Posted on behalf of Emma Marris.
People know about climate change. For years now, media stories and scientific reports have poured down on the public, telling them that climate change is real, dangerous and happening now. But for some reason the public has not risen up, en masse, and demanded policy solutions, stopped driving cars and started planting trees. Heck, many can’t bring themselves to believe it is real. Others believe it, but go on with their lives without confronting it, paralyzed by the enormity of the problem.
Okay, so just providing information is clearly not enough. In Miami today, at the annual meeting of the Society for Environmental Journalists, a panel of three social scientists tackled the question of how to get people to change behavior. Never mind whether they care or not. How can the culture be tweaked? How can policies be set to influence human behaviors to emit less greenhouse gas?
One – perhaps controversial – recommendation they all echoed was to avoid the phrase ‘climate change,’ which they say has become too politicized. Kenneth Broad, the director of the Leonard and Jane Abess Center for Ecosystem Science and Policy at the University of Miami suggested ‘environmental change.’ Shahzeen Attari, who studies human behavior and energy use at Indiana University likes “climate disruption.”
Michel Handgraaf, a psychologist who works among economists at Wageningen University in the Netherlands, emphasized that rewards for behavior have to be immediate to really work. People are less likely to buy an energy efficient fridge if it costs more money now, even if it will save them twice as much in energy bills over the long run. So incentive programs should figure out how to deliver those savings right away. Handgraaf says that we are simply not evolved to be long term thinkers. “We are meant to deal with predators jumping out of the bush, or for maybe a year ahead—we should store food for the winter,” he says.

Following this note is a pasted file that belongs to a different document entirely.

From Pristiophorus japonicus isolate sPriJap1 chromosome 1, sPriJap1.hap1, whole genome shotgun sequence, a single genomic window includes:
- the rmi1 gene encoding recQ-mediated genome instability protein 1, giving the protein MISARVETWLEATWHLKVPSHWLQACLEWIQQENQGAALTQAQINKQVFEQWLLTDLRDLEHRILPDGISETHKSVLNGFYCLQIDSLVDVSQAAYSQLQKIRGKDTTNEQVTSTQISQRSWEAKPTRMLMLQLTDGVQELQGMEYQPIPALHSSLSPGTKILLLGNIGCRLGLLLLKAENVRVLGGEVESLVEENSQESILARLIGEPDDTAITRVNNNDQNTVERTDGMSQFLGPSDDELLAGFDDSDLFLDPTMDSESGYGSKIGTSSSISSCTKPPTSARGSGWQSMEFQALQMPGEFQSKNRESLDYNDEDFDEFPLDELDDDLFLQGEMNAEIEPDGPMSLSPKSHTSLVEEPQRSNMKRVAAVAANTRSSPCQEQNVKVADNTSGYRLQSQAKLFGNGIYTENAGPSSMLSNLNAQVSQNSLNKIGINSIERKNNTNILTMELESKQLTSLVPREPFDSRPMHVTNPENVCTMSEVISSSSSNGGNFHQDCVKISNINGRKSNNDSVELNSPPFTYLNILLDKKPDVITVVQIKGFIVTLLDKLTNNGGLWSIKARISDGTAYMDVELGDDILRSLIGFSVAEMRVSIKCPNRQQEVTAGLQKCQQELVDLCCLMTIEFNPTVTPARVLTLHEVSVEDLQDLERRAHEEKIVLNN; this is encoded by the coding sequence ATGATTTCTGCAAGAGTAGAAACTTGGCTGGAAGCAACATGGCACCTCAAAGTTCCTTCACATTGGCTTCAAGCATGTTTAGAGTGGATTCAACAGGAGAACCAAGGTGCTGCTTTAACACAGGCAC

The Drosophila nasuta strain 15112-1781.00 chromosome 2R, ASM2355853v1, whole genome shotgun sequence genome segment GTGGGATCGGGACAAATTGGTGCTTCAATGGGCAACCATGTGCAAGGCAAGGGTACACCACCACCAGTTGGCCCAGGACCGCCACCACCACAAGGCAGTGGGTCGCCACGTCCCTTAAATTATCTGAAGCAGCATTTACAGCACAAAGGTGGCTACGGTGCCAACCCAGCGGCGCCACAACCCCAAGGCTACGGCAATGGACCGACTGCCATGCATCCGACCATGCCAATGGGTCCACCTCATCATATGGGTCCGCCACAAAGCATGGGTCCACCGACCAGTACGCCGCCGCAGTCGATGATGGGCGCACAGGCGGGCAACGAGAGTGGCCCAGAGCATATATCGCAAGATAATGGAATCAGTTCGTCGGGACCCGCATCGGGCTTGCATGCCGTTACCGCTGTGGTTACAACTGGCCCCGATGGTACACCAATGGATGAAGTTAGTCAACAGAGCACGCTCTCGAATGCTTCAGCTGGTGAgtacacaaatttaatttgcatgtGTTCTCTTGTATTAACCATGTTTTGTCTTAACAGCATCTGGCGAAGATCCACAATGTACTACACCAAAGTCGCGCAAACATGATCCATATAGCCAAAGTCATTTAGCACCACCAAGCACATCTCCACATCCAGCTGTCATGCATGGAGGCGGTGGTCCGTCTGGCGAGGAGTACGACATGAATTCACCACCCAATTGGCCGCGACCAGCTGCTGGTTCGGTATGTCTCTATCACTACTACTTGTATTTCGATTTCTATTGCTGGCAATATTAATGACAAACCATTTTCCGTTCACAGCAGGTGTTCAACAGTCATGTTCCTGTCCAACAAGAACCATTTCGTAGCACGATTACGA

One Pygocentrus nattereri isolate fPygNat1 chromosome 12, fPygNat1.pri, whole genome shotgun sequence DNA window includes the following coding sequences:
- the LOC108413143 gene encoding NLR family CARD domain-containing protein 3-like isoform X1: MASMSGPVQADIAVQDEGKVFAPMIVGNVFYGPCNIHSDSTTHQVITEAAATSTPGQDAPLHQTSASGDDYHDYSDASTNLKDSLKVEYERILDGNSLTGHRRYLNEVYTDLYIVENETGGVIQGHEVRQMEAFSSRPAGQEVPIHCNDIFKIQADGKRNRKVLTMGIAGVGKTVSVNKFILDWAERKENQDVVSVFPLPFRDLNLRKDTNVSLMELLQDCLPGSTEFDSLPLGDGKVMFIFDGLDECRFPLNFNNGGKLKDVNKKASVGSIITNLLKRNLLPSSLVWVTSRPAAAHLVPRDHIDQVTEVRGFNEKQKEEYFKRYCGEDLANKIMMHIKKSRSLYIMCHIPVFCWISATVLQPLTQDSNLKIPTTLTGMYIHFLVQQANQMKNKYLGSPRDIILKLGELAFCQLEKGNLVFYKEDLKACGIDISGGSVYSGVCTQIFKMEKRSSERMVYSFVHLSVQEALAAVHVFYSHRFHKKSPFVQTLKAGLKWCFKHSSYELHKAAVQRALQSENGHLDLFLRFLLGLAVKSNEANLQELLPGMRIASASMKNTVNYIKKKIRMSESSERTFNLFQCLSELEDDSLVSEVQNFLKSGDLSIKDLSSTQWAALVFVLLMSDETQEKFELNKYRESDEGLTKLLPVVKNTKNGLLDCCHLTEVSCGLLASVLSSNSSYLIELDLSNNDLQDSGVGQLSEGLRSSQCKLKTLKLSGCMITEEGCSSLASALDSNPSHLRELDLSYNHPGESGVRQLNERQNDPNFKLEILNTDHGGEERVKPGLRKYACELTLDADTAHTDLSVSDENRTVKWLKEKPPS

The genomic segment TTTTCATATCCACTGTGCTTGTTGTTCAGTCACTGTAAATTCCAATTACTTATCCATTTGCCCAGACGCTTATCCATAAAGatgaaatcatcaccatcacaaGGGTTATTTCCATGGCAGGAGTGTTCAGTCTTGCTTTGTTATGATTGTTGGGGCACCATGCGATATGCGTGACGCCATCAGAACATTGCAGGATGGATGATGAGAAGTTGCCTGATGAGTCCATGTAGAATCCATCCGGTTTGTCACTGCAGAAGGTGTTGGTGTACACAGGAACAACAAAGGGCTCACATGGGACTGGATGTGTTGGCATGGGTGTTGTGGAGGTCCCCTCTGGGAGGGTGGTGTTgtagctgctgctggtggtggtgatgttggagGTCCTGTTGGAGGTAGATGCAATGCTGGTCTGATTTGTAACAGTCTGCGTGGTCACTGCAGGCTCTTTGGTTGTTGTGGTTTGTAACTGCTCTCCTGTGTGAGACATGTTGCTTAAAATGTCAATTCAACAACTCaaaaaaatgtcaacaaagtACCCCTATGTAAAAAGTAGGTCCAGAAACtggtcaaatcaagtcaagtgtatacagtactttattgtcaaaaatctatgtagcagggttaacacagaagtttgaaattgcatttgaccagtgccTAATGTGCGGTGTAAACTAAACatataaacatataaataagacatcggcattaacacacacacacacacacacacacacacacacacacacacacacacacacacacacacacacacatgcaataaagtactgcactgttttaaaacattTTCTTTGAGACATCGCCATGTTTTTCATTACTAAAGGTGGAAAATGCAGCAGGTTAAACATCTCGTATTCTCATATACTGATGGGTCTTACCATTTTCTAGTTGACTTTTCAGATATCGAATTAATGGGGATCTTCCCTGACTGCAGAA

Another approach is to emphasize the social benefits of action. In one study, people claimed that their energy efficient behavior was motivated by saving money. But those same subjects were willing to go the farthest if they were told that their neighbors were also taking aggressive action. “We think we are economic animals, but really we are social animals,” says Handgraaf.
Journalists and environmentalists in the audience raised the point that the kind of individual consumer behaviors the panel were focusing on were all well and good, but that bigger forces matter more in the end, from city planning to the decisions made by power companies to international agreements on carbon limits or taxes. Attari agreed that individual behavior can only go so far when it is “embedded in unsustainable structures.” But of course power company executives, politicians and car manufacturers are individuals too, people with the same kinds of imperfectly rational evolved brains. If we can “psych out” the man on the street and get him biking to work, we should be able to influence the major decisions that shape our global energy economy. Perhaps environmental organizations should start recruiting in psychology departments and in the intelligence community.
For more, see a new guide on “The Psychology of Climate Change Communication” by Columbia University’s Center for Research on Environmental Decisions.
Photo credit: Muhammad Mahdi Karim